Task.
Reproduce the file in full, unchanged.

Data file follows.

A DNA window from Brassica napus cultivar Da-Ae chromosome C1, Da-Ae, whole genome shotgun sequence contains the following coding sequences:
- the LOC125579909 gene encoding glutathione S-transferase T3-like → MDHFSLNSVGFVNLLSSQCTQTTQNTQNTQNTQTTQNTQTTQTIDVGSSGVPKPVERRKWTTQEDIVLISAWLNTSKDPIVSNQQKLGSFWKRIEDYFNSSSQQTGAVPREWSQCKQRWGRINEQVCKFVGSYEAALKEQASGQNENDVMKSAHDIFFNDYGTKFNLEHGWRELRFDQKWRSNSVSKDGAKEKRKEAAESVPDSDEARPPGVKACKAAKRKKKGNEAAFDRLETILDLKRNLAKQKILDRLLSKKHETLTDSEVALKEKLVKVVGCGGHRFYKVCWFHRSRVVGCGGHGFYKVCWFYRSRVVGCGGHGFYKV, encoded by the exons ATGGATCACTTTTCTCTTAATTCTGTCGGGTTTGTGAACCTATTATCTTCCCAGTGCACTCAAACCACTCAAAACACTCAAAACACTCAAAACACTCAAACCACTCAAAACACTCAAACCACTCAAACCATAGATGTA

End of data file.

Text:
A DNA window from Brassica napus cultivar Da-Ae chromosome C1, Da-Ae, whole genome shotgun sequence contains the following coding sequences:
- the LOC125579909 gene encoding glutathione S-transferase T3-like → MDHFSLNSVGFVNLLSSQCTQTTQNTQNTQNTQTTQNTQTTQTIDVGSSGVPKPVERRKWTTQEDIVLISAWLNTSKDPIVSNQQKLGSFWKRIEDYFNSSSQQTGAVPREWSQCKQRWGRINEQVCKFVGSYEAALKEQASGQNENDVMKSAHDIFFNDYGTKFNLEHGWRELRFDQKWRSNSVSKDGAKEKRKEAAESVPDSDEARPPGVKACKAAKRKKKGNEAAFDRLETILDLKRNLAKQKILDRLLSKKHETLTDSEVALKEKLVKVVGCGGHRFYKVCWFHRSRVVGCGGHGFYKVCWFYRSRVVGCGGHGFYKV, encoded by the exons ATGGATCACTTTTCTCTTAATTCTGTCGGGTTTGTGAACCTATTATCTTCCCAGTGCACTCAAACCACTCAAAACACTCAAAACACTCAAAACACTCAAACCACTCAAAACACTCAAACCACTCAAACCATAGATGTA